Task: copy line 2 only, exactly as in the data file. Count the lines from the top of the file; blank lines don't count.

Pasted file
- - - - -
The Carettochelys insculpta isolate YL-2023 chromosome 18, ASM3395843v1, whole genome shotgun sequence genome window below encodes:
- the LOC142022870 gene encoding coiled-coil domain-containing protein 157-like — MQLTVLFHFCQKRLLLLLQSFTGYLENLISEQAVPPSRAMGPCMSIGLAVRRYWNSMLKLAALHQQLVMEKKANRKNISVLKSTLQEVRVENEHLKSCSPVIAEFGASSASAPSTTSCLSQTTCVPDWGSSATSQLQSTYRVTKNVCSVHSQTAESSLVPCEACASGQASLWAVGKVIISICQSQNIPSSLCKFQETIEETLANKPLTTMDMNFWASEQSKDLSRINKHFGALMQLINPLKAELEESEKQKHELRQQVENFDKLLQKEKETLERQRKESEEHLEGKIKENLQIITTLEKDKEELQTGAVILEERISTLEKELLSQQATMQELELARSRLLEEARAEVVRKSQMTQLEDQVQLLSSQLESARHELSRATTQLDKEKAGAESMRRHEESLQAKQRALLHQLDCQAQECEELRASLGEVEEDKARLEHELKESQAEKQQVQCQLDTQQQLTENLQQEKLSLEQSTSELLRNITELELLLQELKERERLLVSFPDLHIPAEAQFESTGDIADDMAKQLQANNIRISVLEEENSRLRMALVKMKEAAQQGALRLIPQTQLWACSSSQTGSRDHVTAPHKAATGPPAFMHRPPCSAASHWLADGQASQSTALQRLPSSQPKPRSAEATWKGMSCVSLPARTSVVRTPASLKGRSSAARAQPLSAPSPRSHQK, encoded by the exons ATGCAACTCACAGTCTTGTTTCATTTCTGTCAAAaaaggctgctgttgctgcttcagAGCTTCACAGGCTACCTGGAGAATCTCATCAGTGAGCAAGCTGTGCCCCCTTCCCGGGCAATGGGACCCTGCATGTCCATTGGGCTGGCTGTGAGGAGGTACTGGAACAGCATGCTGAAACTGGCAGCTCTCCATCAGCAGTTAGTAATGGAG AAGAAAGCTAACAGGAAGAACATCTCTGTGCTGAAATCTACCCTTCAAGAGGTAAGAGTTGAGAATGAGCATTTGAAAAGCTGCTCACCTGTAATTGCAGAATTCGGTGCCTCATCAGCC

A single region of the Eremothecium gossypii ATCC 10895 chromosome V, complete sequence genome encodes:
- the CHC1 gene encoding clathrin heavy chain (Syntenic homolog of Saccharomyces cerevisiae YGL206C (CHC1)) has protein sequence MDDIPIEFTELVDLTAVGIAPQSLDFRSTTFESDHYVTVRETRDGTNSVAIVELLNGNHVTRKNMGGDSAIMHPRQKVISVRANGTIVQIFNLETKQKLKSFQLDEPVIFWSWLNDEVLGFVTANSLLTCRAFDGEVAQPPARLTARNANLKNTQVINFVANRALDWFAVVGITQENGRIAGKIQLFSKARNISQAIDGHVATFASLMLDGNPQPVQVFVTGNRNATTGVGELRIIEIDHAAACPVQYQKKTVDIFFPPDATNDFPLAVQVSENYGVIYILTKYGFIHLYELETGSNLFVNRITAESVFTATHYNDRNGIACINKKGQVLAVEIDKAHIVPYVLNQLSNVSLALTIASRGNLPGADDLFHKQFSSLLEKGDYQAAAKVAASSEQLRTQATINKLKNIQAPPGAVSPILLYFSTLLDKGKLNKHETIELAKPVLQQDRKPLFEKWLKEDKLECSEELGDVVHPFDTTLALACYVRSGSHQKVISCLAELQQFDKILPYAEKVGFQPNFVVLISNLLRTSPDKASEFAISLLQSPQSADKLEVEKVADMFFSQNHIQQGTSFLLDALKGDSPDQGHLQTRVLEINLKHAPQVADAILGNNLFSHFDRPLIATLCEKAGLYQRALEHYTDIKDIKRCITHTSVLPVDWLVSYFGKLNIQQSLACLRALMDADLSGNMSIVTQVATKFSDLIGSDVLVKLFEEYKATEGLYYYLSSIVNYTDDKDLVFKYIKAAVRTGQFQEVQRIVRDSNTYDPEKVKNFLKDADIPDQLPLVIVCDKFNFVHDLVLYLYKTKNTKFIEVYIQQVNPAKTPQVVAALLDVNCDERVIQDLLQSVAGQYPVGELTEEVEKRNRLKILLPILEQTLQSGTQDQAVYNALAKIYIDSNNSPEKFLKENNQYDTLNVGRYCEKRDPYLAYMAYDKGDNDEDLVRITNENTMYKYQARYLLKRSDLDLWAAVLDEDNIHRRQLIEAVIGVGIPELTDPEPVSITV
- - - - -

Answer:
- the LOC142022870 gene encoding coiled-coil domain-containing protein 157-like — MQLTVLFHFCQKRLLLLLQSFTGYLENLISEQAVPPSRAMGPCMSIGLAVRRYWNSMLKLAALHQQLVMEKKANRKNISVLKSTLQEVRVENEHLKSCSPVIAEFGASSASAPSTTSCLSQTTCVPDWGSSATSQLQSTYRVTKNVCSVHSQTAESSLVPCEACASGQASLWAVGKVIISICQSQNIPSSLCKFQETIEETLANKPLTTMDMNFWASEQSKDLSRINKHFGALMQLINPLKAELEESEKQKHELRQQVENFDKLLQKEKETLERQRKESEEHLEGKIKENLQIITTLEKDKEELQTGAVILEERISTLEKELLSQQATMQELELARSRLLEEARAEVVRKSQMTQLEDQVQLLSSQLESARHELSRATTQLDKEKAGAESMRRHEESLQAKQRALLHQLDCQAQECEELRASLGEVEEDKARLEHELKESQAEKQQVQCQLDTQQQLTENLQQEKLSLEQSTSELLRNITELELLLQELKERERLLVSFPDLHIPAEAQFESTGDIADDMAKQLQANNIRISVLEEENSRLRMALVKMKEAAQQGALRLIPQTQLWACSSSQTGSRDHVTAPHKAATGPPAFMHRPPCSAASHWLADGQASQSTALQRLPSSQPKPRSAEATWKGMSCVSLPARTSVVRTPASLKGRSSAARAQPLSAPSPRSHQK, encoded by the exons ATGCAACTCACAGTCTTGTTTCATTTCTGTCAAAaaaggctgctgttgctgcttcagAGCTTCACAGGCTACCTGGAGAATCTCATCAGTGAGCAAGCTGTGCCCCCTTCCCGGGCAATGGGACCCTGCATGTCCATTGGGCTGGCTGTGAGGAGGTACTGGAACAGCATGCTGAAACTGGCAGCTCTCCATCAGCAGTTAGTAATGGAG AAGAAAGCTAACAGGAAGAACATCTCTGTGCTGAAATCTACCCTTCAAGAGGTAAGAGTTGAGAATGAGCATTTGAAAAGCTGCTCACCTGTAATTGCAGAATTCGGTGCCTCATCAGCC